Talespinners has attracted a small but devoted group made up mostly of writers and educators, including Jenn Horgos. "I tell stories a lot through teaching. I'm an English teacher, so we use a lot of stories and English literature. It's something I've wanted to develop my skills in," says Horgos, who told a story about about Diana, the Roman goddess of the moon, who is so moved by the beauty of the shepherd Endymion, she kisses him while he's asleep. She also read a poem by Tang dynasty poet Li Bai.
"My long-term goal is to bring kids together and get them telling stories. It helps them learn to communicate and articulate. When they hear stories, it gives them a model and they can start to create their own. It helps with their self-expression. Sometimes it makes it easier to talk about issues that are difficult, too personal," Horgos says. "It's good for adults for the same reason - to communicate better - and it's also a way of reminding yourself of what's important, because stories have lessons, morals and themes in them."
Far from being something for children, the Talespinners believe the power of story is equally strong for young and old alike. They point out that storytelling began as communication for adults. Itinerant storytellers - the original journalists - would travel from town to town, passing on news and messages and dispensing knowledge wherever literacy was low. It eventually became better known as a form of entertainment.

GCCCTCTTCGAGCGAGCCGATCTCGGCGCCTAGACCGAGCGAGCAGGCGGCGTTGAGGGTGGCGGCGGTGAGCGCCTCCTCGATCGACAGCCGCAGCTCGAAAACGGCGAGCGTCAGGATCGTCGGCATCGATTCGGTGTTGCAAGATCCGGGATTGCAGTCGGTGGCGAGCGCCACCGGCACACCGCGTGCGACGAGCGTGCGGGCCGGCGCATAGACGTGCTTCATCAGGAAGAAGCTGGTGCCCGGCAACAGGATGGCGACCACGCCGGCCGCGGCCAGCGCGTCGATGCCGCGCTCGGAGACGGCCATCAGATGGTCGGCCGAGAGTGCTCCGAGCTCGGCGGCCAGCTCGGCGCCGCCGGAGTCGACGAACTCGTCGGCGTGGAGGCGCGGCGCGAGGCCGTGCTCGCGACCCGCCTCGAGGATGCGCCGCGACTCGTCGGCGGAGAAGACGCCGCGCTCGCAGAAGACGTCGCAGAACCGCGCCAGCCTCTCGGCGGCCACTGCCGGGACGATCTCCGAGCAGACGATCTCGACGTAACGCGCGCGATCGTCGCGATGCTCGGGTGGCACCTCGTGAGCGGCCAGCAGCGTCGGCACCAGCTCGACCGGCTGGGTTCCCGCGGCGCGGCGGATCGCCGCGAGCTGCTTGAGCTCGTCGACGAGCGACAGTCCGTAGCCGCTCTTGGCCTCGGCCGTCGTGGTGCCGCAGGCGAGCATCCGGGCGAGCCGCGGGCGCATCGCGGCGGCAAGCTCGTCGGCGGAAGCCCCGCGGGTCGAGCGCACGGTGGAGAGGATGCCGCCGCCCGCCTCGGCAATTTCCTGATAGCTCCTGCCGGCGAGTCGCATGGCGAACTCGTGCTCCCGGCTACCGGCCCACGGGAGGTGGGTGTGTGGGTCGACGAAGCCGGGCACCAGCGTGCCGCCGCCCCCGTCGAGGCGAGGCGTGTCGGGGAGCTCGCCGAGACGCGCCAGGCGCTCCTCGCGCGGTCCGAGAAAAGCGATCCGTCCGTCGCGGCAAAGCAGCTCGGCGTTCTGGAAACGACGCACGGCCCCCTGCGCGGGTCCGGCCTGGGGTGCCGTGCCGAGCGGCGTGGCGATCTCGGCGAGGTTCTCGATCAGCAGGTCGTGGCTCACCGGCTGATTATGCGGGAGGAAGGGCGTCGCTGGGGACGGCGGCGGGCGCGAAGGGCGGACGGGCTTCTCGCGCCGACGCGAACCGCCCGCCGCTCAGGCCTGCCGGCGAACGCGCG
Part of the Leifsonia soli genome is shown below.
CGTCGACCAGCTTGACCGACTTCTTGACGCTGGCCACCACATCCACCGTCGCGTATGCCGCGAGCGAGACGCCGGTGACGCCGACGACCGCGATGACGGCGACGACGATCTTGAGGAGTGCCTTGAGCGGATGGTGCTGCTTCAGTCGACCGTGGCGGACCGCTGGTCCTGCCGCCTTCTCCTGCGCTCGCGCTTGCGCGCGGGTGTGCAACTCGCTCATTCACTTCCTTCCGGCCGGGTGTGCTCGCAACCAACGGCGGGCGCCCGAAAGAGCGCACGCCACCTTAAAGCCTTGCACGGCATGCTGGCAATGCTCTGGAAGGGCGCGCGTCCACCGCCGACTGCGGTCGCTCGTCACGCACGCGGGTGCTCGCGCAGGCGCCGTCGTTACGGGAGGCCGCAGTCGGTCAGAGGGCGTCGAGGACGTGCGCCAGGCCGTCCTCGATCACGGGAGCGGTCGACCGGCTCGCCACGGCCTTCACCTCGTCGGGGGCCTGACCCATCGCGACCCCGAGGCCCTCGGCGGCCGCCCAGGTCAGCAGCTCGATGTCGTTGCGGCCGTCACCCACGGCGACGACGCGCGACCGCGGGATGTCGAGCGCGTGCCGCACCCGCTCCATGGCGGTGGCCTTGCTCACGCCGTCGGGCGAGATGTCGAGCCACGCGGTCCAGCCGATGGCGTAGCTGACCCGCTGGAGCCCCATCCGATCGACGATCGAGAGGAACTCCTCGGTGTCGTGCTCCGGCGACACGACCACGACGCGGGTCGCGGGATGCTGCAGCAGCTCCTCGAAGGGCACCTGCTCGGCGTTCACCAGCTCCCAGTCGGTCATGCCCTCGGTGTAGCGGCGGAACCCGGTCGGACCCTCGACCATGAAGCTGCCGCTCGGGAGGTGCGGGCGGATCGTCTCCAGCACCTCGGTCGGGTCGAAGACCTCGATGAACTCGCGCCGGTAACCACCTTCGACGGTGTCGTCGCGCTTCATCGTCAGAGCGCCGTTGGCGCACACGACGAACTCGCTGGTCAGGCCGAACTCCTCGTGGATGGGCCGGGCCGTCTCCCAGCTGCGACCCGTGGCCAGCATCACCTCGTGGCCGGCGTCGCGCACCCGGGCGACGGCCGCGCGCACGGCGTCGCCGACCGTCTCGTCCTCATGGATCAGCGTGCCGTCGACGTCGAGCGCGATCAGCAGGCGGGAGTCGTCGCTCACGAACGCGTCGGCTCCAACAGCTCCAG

"Because of the development of media - things like radio, television, and now the web - we have new ways for people to get their stories. That's one of the things I try to recreate - in a bit of a different format - with my radio show Asian Threads, because I really believe in the power of storytelling," says RTHK host Reenita Malhotra Hora.
"It's a way to get people's attention. It's how basic communication happens."
For Kitty But Yuen-ching, an assistant curator at the Maritime Museum, it's been an enlightening experience all round.
"If we tell stories based on culture and history, we pass along cultural and historical knowledge. You can also tell stories about yourself and about your life. But it has to be done by the whole society. It has to happen in school and at home so that old stories won't die.
"I know a lot more about my culture and the others after joining this group. There are a lot of traditional, especially Chinese or oriental stories, that I never knew existed before," But says.
Similar stories may appear in different cultures; people just use different ways to express them and have different characters.
"This is what we're lacking locally," says But, a former librarian. "Western parents and children are so used to storytelling. But Chinese are not as expressive. By telling stories, you actually improve presentation skills and you gain confidence to speak up."
To get a better idea of storytelling know-how, or if you just want to hear some stories, Talespinners are organising an event in November featuring Grimm's Tales for adults. For more information, go to facebook.com/pages/Hong-Kong-Talespinners/196826847053070